In need of professional Vapor Barrier Installation? Contact us at Crawlspace Makeovers. 

Better Ventilation: A Breath of Fresh Air Down Under

If your crawl space has vents, they might be working hard. But sometimes they need help—from fans. Installing ventilation fans helps circulate air and keeps everything inside feeling fresher than peppermint gum while kicking excess humidity to the curb.

A word of caution, though—if you live where it gets hotter during summer months, these same vents could bring in moist air instead. So, consider this move carefully; local climate calls the shots here.

Drainage Solutions: The Great Escape for Water

We’re talking French drains or sump pumps—dealing with unwanted water in your crawlspace. These systems collect rogue rainwater or groundwater before sending them packing through discharge lines far away from foundation walls—a true moment for wetness woes.

Picking between these options is kind of like choosing toppings on pizza—it depends on what problems you’re facing down below.


Key Takeaway: 

Think beyond the dehumidifier for a dry crawl space. Use vapor barriers to block moisture, improve ventilation with fans, and install drainage systems like French drains or sump pumps. It’s all about sealing out dampness and giving water to the boot.

FAQs in Relation to Is it Worth Putting a Dehumidifier in a Crawl Space

Should I put a dehumidifier in my crawlspace?

Yes, if you’ve got moisture issues down there. It keeps things dry and fends off mold, wood rot, and pests.

Do crawl space dehumidifiers use a lot of electricity?

They can be energy hogs, but picking an ENERGY STAR rated model cuts the power drain significantly.

Where is the best place to put a dehumidifier in a crawl space?

Near the center works best for even distribution. Make sure it’s accessible for maintenance checks too.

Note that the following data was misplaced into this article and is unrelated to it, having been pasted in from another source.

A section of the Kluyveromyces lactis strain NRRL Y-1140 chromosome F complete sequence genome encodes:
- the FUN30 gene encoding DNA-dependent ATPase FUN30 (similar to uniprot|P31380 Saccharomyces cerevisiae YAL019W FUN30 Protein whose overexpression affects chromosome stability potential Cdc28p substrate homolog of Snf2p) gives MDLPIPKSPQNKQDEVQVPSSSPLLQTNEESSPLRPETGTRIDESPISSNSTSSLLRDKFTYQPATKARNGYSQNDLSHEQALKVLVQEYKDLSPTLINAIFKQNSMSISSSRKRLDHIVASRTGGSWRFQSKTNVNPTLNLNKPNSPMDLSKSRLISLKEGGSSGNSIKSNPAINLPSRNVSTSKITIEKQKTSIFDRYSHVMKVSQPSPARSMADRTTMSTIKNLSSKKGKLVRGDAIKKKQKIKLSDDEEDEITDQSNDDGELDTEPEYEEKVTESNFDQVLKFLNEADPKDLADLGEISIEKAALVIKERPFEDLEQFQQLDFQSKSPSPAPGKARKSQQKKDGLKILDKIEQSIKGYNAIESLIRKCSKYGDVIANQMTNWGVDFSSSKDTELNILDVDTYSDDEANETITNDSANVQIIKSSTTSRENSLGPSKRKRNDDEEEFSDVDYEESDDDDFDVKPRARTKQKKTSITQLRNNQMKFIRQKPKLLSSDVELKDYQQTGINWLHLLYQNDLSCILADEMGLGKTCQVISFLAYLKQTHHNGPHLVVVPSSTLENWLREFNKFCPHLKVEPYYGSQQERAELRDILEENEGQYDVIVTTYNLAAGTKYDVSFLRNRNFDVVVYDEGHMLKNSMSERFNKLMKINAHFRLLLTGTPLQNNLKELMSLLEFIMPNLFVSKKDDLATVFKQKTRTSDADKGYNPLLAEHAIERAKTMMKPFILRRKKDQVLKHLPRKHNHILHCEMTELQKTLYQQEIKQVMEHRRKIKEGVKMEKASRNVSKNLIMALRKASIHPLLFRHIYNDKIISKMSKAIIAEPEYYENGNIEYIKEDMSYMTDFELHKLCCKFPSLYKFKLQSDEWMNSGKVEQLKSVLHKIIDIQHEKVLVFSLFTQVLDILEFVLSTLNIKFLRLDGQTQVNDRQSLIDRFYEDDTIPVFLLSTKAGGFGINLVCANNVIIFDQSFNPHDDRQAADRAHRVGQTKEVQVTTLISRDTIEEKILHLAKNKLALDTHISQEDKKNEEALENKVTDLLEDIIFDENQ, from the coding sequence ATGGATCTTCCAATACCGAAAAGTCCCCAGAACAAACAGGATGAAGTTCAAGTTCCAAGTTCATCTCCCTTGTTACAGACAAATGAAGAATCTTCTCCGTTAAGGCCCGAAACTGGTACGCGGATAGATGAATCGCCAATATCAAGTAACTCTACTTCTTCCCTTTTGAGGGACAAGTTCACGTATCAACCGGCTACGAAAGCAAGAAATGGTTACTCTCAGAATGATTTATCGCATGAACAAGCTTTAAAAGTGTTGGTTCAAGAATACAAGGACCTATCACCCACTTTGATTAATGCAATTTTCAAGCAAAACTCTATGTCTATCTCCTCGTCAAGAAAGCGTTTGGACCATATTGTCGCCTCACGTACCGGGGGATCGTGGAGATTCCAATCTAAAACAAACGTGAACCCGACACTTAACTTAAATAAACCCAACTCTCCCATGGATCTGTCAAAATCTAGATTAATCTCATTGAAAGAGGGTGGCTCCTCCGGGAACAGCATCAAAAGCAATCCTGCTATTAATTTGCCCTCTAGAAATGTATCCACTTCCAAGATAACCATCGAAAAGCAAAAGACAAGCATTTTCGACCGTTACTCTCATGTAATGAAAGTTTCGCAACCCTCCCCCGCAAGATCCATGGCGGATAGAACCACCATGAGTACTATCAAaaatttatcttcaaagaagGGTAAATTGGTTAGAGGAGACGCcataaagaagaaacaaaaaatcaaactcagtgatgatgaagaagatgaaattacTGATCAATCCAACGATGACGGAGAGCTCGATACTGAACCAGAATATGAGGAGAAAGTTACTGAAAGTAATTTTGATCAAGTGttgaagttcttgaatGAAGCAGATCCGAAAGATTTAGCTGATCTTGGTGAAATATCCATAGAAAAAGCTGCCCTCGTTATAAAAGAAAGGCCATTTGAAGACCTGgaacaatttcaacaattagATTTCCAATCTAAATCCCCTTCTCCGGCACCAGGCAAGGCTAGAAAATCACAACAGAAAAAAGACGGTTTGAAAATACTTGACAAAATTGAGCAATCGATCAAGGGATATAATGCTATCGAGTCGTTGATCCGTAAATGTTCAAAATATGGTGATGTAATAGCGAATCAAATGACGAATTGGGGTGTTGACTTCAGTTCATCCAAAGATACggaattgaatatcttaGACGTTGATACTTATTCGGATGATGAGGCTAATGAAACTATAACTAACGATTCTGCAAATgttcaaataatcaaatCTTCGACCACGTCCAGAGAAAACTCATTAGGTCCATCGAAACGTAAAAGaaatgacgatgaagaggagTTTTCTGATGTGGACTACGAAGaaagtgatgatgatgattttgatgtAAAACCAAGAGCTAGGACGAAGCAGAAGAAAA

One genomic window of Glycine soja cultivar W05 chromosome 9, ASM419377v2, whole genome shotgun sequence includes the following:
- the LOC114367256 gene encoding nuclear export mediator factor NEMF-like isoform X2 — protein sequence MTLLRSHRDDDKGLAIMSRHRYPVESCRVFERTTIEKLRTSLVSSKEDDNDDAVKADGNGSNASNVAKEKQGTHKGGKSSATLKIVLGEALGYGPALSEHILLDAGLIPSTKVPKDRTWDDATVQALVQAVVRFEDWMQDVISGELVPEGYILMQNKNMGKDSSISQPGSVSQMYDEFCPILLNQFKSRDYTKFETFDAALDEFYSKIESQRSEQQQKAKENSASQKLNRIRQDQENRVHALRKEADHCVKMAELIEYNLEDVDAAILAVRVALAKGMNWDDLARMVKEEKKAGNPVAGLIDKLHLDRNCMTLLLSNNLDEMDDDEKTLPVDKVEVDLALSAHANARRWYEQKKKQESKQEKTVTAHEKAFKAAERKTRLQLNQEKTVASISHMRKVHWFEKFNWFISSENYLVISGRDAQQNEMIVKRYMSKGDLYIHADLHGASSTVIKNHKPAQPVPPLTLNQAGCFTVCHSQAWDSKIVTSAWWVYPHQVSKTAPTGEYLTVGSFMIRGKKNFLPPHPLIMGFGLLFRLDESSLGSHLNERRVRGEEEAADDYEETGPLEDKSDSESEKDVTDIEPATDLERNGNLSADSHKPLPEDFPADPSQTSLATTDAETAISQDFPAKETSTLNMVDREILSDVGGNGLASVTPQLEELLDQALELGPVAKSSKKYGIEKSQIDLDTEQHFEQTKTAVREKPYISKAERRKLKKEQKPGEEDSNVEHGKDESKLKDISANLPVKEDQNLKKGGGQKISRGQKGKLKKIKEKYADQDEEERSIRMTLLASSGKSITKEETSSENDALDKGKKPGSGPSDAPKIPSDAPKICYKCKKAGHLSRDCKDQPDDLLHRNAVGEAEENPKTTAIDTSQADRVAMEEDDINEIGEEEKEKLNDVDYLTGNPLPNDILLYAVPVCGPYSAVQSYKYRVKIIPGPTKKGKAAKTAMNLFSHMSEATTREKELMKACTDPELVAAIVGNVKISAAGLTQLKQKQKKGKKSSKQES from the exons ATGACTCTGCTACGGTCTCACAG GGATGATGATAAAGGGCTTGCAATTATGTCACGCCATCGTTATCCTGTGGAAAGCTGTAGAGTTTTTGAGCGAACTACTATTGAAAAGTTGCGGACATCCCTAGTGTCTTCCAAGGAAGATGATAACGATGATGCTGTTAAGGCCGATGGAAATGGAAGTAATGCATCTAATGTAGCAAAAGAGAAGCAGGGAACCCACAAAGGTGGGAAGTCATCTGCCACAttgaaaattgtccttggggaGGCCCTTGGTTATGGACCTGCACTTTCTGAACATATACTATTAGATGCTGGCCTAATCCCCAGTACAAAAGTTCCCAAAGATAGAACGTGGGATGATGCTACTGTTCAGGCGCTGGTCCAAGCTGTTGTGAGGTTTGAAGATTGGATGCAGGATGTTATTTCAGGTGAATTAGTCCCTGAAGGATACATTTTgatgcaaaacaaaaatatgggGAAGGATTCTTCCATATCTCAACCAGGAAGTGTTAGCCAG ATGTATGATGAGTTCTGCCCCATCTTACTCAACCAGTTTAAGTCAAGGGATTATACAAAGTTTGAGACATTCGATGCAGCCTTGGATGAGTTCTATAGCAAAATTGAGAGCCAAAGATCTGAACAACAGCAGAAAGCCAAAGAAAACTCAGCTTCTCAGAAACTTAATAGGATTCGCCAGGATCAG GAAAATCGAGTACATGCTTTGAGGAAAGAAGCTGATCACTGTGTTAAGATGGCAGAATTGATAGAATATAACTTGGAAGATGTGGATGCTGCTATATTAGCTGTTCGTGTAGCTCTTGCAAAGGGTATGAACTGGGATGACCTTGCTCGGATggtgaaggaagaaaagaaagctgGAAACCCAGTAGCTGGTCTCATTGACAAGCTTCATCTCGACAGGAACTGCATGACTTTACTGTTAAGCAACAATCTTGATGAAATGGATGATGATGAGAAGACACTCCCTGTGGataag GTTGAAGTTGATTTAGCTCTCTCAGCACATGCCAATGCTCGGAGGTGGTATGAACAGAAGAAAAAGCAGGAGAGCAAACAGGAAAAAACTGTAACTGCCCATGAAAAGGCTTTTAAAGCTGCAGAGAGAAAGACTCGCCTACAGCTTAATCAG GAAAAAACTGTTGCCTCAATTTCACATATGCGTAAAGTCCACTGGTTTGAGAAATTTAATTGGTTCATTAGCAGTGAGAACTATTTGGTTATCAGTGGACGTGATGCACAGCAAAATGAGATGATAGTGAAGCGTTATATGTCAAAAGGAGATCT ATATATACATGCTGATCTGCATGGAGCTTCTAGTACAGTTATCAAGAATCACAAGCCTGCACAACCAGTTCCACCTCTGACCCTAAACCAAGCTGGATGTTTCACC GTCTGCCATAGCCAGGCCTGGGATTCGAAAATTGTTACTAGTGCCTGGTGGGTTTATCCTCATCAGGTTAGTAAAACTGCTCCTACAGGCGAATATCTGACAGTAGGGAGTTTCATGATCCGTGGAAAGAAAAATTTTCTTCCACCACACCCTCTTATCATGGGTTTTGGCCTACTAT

Should a crawl space be completely dry?

Ideal humidity levels are key; aim for 30-50% to prevent damage without over-drying your crawl space.

Dry Solutions: Dehumidifying Your Crawl Space

So, is it worth putting a dehumidifier in a crawl space? Absolutely. A dry crawl space means a sturdy home foundation and fresh indoor air, no more musty smells or mold battles.

Dive in, choose the right dehumidifier, and install it properly. Your house will thank you with longevity and comfort.

Maintain it well; your health—and wallet—will feel the difference. And if a dehumidifier isn’t your style, remember: alternatives await to keep that moisture at bay.

To sum up, Act on those damp cues beneath your feet. With this knowledge in hand, create your dry sanctuary below deck.

From humble beginnings to serving the entire Nashville Metro Area, we’re committed to ensuring every home reaches the “Next Level.” Don’t compromise on quality; experience the difference with Crawlspace Makeovers.

Ready to revolutionize your crawlspace? Contact us and let’s elevate your home together!

Picture of Greg Lewis

Greg Lewis

Greg Lewis is the founder and CEO of Tier Restoration, a company dedicated to restoring the indoor environment of homes and businesses experiencing water damage, smoke damage, or mold contamination.

Greg has spent most of his life working in this industry in Nashville, Tennessee, in the 1970s, working in his father’s commercial cleaning business, in the 1980s and 1990s as a partner with his father in the Sears Carpet and Duct Cleaning franchise, then on his own since 2000.

Greg played his trumpet at Overton High School and the University of Tennessee, Chattanooga, and you can still find him playing throughout the Greater Nashville, Tennessee area.